It happens every year like clockwork. May 4 rolls around and for 24 hours my Instagram, Facebook and Twitter feeds are clogged with “May the Fourth” jokes in celebration of the Star Wars franchise. I like Star Wars as much as the next person, but it’s hard for me to remember sometimes that the franchise was genre-defining when it hit the big screen in 1978.
Too frequently, additions to the science fiction canon feel formulaic, with familiar settings, characters and alien lifeforms. While the sci-fi fanatics out there may gasp at hearing I often conflate characters and plots from Star Wars, Star Trek, Battlestar Galactica and Stargate, something about stories where spaceships move through space feels a tad derivative.
Imagine my surprise, then, when I devoured a short novel about a spaceship in outer space last month.
“The Employees” tells, through a series of statements, the experience of staff members on the space vessel Six Thousand Ship, which is in orbit around the planet New Discovery. Tensions build between the ship’s human and humanoid workers after crew members start to bring back strange objects from New Discovery.
There aren’t a lot of writers who can tell a nonlinear narrative well, but Ravn knows what she’s doing. The brevity of each statement allows readers to more clearly see through lines between each while never getting bored with one particular perspective. The structure felt familiar to me as a reporter: a group of people give me their perspectives and I have to make sense of them and find the story.
The book puts readers in a position of omnipotence that allows them to see the full picture despite most of the book being written as discrete statements. Unlike other texts written in the first person, I didn’t feel trapped in any one person’s perspective and instead got to marinate in a kind of dramatic irony that can be difficult to do well.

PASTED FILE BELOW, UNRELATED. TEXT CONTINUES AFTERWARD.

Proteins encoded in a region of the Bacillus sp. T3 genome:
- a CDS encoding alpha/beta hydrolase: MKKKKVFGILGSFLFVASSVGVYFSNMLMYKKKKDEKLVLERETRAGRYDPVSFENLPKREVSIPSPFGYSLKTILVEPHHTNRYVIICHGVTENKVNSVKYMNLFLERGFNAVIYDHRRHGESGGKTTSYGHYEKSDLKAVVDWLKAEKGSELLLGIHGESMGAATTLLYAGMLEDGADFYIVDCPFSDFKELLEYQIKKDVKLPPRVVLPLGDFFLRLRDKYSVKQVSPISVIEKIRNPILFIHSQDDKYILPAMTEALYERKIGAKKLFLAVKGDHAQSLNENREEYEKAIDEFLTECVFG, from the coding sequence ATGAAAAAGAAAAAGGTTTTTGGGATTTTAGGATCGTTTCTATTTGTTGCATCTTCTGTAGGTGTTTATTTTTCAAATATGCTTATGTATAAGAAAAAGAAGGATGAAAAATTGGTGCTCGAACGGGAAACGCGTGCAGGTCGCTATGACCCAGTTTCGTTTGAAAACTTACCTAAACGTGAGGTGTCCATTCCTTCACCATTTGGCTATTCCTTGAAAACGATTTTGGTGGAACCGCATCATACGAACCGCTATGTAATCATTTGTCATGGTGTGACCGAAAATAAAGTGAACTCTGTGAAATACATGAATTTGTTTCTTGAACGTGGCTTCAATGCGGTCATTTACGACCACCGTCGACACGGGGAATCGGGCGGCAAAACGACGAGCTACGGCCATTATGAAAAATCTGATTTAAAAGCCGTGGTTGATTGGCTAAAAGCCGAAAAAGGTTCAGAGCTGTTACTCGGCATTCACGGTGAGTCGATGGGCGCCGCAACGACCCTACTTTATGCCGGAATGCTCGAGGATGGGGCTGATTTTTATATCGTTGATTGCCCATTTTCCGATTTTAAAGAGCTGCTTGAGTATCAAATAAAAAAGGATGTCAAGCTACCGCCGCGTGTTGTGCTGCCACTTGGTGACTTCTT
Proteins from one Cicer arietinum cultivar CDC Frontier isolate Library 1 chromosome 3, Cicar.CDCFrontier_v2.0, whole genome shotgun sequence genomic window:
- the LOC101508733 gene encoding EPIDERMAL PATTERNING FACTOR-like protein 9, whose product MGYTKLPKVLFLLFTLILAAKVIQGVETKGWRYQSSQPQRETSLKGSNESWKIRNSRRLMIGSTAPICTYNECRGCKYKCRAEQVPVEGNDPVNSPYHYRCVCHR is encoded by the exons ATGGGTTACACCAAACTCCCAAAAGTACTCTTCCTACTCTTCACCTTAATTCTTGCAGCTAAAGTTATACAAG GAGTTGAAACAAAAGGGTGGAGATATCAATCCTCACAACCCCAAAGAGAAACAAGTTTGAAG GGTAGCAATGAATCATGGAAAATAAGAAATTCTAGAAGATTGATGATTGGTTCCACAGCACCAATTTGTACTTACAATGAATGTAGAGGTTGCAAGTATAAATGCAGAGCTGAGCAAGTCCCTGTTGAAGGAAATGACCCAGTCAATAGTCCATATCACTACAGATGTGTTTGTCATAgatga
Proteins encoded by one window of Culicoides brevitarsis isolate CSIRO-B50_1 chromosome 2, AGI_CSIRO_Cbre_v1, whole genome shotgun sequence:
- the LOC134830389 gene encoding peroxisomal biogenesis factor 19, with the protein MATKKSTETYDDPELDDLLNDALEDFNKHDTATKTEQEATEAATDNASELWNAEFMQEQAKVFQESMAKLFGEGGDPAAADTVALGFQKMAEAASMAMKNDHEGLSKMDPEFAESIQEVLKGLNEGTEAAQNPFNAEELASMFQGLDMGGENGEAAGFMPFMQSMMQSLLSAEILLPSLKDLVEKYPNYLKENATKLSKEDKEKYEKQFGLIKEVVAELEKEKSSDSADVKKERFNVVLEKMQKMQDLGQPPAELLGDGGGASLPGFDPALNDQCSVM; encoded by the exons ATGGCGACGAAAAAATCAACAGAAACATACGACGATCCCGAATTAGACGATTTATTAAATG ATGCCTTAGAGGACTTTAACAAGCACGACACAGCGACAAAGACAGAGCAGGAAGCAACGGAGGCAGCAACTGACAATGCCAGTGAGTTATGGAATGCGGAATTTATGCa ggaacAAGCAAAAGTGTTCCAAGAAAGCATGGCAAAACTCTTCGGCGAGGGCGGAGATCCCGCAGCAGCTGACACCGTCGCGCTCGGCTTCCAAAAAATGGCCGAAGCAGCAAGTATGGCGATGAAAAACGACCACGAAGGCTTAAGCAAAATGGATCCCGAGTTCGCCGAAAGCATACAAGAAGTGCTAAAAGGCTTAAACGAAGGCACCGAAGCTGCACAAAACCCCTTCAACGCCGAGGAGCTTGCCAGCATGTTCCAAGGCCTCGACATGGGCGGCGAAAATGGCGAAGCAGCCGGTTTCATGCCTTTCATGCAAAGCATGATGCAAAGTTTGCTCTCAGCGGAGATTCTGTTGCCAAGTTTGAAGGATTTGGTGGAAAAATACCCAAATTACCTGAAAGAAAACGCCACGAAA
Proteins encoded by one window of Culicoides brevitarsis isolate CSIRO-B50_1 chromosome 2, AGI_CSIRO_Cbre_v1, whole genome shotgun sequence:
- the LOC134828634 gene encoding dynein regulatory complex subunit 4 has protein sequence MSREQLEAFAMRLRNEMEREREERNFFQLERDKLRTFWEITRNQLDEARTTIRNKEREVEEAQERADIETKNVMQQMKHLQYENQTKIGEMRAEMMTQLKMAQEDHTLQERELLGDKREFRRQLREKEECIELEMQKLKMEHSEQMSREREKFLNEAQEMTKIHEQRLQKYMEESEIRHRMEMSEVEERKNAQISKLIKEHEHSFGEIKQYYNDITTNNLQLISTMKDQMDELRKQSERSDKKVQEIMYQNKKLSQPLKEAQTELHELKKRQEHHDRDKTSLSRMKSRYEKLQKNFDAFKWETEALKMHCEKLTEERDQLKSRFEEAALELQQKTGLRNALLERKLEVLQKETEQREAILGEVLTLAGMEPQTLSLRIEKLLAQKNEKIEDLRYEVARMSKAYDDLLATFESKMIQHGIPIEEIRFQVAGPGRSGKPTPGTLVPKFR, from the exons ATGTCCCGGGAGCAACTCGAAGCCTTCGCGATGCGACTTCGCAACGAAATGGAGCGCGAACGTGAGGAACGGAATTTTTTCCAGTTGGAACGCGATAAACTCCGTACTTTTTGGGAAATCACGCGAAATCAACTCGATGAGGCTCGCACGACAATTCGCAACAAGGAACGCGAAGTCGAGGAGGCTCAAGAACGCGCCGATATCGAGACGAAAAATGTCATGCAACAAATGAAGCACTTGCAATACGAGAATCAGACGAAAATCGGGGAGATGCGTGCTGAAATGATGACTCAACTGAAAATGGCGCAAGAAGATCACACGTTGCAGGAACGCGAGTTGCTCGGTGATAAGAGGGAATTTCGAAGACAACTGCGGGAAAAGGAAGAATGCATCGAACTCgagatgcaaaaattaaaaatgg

The statements vary in length, some reading only a couple of sentences and others as long as a couple of pages.
“I know you say I’m not a prisoner here, but the objects have told me otherwise,” is the entirety of one statement, for example.
Ravn told London publisher Lolli Editions in 2021 that the book was inspired by the installations and work of Lea Guldditte Hestelund, a Danish artist for whom Ravn briefly worked. Ravn said Hestelund approached her about part of the program for one of her exhibitions. That assignment spiraled into “The Employees.”
Shared between Hestelund and Ravn, Ravn said, was an interest in life and things that are alive but not human. The key source of tension in “The Employees” exists between the Six Thousand Ship’s human crew members, its humanoid crew members and the objects. The humanoid staff look like humans, but don’t act like humans. The objects act like humans, but don’t look like humans.
How is a human to make sense of it all?
Many passages are deeply cerebral. They activate the senses while challenging how useful those senses are in accurately understanding the world in which we live.
“Since I was brought here I’ve been convinced that I’m dead, but that in my particular case they’ve made an exception and allowed me to stay in the simulation,” reads one statement. “I’m like a plant where everything’s withered away apart from a single green shot that’s still alive, and this shoot is my body and mind, and my mind is like a hand, it touches rather than thinks.”
After looking at pictures of Hestelund’s exhibits, something in my mind clicked. Suddenly I understood what characters in “The Employees” were talking about. There’s something surreal and subversive about her pieces. A passing glance reveals a pang of something human, which I interpreted to spark the downfall of the Six Thousand Ship crew in “The Employees.”
“Employees” was originally published in Dutch as “De ansatte” by Gyldendal Group Agency. The book was translated in 2020 by Martin Aitken and published by Lolli Editions in the United Kingdom.
Off the Shelf is a bimonthly literature column written by the staff of the Peninsula Clarion that features reviews and recommendations of books and other texts through a contemporary lens.